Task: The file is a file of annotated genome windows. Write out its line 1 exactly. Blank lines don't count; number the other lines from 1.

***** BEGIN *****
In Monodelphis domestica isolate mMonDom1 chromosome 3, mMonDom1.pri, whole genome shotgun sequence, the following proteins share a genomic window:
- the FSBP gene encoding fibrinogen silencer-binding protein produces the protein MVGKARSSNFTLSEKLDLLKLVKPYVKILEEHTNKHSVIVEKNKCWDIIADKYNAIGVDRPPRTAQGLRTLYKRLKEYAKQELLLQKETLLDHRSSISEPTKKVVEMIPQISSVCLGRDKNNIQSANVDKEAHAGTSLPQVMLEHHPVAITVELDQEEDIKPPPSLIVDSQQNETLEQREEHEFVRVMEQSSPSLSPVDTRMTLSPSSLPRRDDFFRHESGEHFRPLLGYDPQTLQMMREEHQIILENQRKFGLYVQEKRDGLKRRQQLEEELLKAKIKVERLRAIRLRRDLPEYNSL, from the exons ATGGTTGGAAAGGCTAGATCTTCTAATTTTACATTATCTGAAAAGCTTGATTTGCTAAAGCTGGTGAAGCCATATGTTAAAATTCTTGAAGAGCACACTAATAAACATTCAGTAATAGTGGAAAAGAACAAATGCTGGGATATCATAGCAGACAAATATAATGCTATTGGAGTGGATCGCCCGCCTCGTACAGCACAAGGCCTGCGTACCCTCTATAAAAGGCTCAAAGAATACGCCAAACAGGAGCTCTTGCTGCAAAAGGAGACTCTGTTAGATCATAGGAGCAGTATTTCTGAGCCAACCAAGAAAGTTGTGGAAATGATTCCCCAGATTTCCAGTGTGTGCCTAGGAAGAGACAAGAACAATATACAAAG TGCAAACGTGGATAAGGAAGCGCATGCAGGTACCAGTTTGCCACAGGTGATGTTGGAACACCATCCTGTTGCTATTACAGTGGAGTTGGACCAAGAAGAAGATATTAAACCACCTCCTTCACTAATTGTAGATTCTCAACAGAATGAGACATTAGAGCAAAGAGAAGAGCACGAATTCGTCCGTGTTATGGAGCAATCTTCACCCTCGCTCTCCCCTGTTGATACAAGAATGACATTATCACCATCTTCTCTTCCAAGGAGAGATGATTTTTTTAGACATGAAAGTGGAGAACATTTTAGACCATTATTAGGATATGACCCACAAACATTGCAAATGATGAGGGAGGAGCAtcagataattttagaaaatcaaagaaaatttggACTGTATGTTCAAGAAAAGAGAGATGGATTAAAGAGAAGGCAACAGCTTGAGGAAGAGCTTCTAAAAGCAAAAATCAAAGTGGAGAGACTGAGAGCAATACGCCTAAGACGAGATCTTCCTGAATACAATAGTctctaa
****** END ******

In Monodelphis domestica isolate mMonDom1 chromosome 3, mMonDom1.pri, whole genome shotgun sequence, the following proteins share a genomic window: